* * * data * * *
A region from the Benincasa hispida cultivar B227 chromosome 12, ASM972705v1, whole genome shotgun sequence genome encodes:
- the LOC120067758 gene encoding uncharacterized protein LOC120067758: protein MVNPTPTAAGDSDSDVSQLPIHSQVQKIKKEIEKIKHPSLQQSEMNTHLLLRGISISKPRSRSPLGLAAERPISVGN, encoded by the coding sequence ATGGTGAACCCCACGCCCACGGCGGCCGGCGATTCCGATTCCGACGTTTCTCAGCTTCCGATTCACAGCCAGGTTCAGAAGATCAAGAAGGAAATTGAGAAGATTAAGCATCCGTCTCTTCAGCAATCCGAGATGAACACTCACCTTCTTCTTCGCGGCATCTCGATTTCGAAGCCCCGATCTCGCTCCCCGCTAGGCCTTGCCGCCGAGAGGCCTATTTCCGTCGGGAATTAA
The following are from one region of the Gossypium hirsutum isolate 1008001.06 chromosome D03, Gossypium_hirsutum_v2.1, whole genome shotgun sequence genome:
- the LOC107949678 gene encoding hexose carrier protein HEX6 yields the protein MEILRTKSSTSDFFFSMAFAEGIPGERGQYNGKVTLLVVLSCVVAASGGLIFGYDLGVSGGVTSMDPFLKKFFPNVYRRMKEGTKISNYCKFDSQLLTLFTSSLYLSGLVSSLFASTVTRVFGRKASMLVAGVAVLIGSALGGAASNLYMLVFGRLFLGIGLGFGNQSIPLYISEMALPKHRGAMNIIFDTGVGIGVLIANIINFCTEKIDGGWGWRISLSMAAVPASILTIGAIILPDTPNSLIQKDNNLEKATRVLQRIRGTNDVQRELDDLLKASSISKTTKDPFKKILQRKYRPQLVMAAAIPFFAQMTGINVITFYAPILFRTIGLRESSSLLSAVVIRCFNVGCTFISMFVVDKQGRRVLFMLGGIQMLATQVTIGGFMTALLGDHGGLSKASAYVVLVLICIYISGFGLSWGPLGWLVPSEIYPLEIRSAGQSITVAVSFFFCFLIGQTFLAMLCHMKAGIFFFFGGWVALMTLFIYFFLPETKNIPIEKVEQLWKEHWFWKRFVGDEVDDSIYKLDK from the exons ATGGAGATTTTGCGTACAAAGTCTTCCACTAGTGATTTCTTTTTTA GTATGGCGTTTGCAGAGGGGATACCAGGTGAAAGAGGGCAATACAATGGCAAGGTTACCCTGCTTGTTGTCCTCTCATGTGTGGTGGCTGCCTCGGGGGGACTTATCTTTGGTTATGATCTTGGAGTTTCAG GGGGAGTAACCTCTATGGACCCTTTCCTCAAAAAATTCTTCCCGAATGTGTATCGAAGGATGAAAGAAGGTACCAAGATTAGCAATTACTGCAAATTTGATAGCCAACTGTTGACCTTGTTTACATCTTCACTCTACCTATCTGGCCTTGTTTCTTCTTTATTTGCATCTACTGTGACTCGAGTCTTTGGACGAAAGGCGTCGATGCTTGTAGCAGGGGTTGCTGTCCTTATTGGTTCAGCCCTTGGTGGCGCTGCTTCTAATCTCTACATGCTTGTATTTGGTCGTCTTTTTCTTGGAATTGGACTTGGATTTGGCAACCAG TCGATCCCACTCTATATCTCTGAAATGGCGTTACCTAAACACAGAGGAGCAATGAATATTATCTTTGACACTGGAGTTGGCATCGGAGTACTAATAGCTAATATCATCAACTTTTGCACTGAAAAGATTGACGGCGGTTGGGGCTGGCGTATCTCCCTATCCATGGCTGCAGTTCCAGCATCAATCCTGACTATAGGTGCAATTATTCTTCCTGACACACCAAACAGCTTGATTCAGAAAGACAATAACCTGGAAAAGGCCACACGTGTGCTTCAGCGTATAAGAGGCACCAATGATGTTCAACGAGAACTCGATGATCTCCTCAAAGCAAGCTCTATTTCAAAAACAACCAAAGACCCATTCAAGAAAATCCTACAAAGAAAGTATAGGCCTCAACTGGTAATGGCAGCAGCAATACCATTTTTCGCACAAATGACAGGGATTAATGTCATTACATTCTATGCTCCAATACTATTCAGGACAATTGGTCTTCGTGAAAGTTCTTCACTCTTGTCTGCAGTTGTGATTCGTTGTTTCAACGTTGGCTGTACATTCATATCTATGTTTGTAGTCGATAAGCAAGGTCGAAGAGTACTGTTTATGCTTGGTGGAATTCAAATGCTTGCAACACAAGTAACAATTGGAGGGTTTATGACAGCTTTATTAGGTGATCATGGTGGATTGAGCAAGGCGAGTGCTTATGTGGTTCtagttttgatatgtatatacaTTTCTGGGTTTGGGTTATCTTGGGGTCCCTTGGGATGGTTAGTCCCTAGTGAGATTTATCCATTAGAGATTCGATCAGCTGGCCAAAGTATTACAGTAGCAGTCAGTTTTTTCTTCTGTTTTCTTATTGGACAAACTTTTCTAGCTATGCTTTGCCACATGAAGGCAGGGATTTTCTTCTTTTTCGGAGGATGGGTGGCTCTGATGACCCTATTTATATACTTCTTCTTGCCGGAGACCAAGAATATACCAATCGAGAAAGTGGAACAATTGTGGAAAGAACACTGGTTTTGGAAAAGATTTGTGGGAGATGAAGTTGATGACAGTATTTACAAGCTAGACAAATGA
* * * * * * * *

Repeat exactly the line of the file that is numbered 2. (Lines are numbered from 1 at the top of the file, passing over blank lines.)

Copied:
- the LOC120067758 gene encoding uncharacterized protein LOC120067758: protein MVNPTPTAAGDSDSDVSQLPIHSQVQKIKKEIEKIKHPSLQQSEMNTHLLLRGISISKPRSRSPLGLAAERPISVGN, encoded by the coding sequence ATGGTGAACCCCACGCCCACGGCGGCCGGCGATTCCGATTCCGACGTTTCTCAGCTTCCGATTCACAGCCAGGTTCAGAAGATCAAGAAGGAAATTGAGAAGATTAAGCATCCGTCTCTTCAGCAATCCGAGATGAACACTCACCTTCTTCTTCGCGGCATCTCGATTTCGAAGCCCCGATCTCGCTCCCCGCTAGGCCTTGCCGCCGAGAGGCCTATTTCCGTCGGGAATTAA